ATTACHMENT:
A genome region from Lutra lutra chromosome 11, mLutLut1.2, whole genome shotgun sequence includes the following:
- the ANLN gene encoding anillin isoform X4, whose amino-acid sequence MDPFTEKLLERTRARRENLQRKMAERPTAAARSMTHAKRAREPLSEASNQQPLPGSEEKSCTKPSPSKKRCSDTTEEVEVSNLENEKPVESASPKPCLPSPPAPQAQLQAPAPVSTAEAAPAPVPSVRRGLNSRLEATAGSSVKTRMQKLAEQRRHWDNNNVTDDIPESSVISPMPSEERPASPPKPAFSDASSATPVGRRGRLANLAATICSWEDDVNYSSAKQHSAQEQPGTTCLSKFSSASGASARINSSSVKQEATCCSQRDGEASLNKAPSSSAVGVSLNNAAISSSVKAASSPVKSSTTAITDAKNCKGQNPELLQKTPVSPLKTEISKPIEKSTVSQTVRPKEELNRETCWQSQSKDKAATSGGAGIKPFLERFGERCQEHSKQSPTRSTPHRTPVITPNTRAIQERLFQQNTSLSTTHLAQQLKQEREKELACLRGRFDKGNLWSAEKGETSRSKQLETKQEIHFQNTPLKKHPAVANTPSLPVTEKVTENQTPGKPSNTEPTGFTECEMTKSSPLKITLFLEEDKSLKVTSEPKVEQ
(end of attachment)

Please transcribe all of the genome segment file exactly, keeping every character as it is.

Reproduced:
A genome region from Lutra lutra chromosome 11, mLutLut1.2, whole genome shotgun sequence includes the following:
- the ANLN gene encoding anillin isoform X4, whose amino-acid sequence MDPFTEKLLERTRARRENLQRKMAERPTAAARSMTHAKRAREPLSEASNQQPLPGSEEKSCTKPSPSKKRCSDTTEEVEVSNLENEKPVESASPKPCLPSPPAPQAQLQAPAPVSTAEAAPAPVPSVRRGLNSRLEATAGSSVKTRMQKLAEQRRHWDNNNVTDDIPESSVISPMPSEERPASPPKPAFSDASSATPVGRRGRLANLAATICSWEDDVNYSSAKQHSAQEQPGTTCLSKFSSASGASARINSSSVKQEATCCSQRDGEASLNKAPSSSAVGVSLNNAAISSSVKAASSPVKSSTTAITDAKNCKGQNPELLQKTPVSPLKTEISKPIEKSTVSQTVRPKEELNRETCWQSQSKDKAATSGGAGIKPFLERFGERCQEHSKQSPTRSTPHRTPVITPNTRAIQERLFQQNTSLSTTHLAQQLKQEREKELACLRGRFDKGNLWSAEKGETSRSKQLETKQEIHFQNTPLKKHPAVANTPSLPVTEKVTENQTPGKPSNTEPTGFTECEMTKSSPLKITLFLEEDKSLKVTSEPKVEQ